Michael King won the senior Best & Fairest for the year, leading reserves goalkicker and captain Hedley Haywood won the reserves award and Michael O’Brien, son of former senior Best & Fairest winner, Vic won the under 19 award. Previous year winner, Andrew Baldock won the Bern Tolland medal for the second year running ie Dayton won the Union reserves J. W. Mitchell trophy.
Four members gained Life Membership, Audrey Willcox, Nazza Haywood, W. Hughes and former player and President, Jack Conway, who had again been President this year. He was ably assisted by John Gardner as Secretary and Jack’s daughter and former queen, Lorraine as Treasurer. Sue Plapp was the Queen Quest entrant.


1979

Penguin began the season by beating premier team Cooee, but it was to be the high point of the season as far as the senior team was concerned. They finished sixth with only six wins under coaching skills of Trevor Lloyd, a former Coburg and Fitzroy player who replaced Putt McCarthy who returned to Cooee.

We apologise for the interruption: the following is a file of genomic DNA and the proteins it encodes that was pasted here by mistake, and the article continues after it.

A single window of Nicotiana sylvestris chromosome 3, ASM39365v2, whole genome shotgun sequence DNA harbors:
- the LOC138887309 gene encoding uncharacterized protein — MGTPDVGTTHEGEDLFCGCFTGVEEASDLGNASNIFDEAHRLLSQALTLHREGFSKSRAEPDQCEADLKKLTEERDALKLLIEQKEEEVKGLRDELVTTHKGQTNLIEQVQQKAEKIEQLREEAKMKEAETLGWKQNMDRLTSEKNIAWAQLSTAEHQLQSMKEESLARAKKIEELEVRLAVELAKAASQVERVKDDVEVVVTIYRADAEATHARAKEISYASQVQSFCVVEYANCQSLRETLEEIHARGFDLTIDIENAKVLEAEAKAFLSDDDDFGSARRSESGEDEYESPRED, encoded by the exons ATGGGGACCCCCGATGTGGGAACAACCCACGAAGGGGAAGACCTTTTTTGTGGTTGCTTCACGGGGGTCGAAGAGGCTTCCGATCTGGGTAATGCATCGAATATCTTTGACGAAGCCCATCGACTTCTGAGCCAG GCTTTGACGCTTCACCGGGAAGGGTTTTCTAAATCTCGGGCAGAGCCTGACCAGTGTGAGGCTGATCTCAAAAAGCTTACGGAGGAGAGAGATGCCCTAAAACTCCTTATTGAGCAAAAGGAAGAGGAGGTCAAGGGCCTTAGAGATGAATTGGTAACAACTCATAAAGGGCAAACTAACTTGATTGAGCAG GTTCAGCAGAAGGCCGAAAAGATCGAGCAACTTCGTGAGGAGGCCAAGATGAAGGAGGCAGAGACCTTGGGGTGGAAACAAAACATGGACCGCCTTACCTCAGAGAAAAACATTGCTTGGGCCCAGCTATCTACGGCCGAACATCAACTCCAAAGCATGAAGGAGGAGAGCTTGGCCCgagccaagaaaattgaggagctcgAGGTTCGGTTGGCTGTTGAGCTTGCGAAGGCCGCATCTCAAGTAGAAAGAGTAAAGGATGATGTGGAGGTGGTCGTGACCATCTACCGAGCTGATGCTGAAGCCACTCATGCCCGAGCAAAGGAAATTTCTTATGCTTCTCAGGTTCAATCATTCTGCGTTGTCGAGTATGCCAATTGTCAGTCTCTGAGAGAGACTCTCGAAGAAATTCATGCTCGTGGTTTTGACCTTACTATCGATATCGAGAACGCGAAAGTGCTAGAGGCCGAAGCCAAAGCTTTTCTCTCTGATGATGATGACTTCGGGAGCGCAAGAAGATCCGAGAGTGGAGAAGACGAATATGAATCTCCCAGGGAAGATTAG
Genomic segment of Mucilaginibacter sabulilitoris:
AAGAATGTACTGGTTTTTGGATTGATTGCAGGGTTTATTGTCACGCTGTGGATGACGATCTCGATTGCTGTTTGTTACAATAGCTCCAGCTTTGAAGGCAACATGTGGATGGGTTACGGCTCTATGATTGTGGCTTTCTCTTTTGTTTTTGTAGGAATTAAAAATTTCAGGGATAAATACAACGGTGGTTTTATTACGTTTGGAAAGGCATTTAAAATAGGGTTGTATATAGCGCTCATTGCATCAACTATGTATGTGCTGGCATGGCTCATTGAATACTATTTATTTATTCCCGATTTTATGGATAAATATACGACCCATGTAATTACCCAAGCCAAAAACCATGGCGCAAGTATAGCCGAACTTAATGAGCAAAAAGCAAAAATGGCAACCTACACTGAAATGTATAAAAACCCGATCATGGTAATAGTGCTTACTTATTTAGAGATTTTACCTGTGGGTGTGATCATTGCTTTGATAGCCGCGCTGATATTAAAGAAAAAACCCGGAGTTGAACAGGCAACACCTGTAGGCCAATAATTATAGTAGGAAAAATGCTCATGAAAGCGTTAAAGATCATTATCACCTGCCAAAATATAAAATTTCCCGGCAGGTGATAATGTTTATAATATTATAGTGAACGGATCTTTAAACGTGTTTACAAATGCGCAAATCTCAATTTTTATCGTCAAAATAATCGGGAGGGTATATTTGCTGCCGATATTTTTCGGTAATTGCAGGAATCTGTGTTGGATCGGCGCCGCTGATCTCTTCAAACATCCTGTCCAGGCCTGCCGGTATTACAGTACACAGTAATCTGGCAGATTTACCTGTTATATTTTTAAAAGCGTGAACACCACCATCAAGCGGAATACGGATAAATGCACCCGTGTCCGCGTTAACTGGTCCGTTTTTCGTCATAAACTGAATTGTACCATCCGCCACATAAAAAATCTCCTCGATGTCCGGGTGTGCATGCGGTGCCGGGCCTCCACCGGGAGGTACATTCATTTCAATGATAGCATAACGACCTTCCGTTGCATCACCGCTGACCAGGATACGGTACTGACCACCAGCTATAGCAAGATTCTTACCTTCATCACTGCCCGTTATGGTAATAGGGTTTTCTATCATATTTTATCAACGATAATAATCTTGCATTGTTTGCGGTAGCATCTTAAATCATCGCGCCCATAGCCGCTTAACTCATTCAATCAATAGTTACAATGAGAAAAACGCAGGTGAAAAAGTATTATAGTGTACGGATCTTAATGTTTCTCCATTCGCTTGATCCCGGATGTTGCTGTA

Jack Conway again held the reins with Mike Sage Secretary, Jim Seelig took the reserves and Nazza Haywood applied his talents to the under 19s. The reserves performed no better than the seniors and slid from 1978 premier to finish seventh. The under 19s finished forth but their moment of glory was to be short lives in the first semi final against East Devonport. After leading for most of the match, the blues could not stand the pace of the Swans in the last quarter to lose by 6 points.
No doubt the club was down but it would be only a matter of time before they became a force again. The policy of looking after their own local players would eventually pay dividends.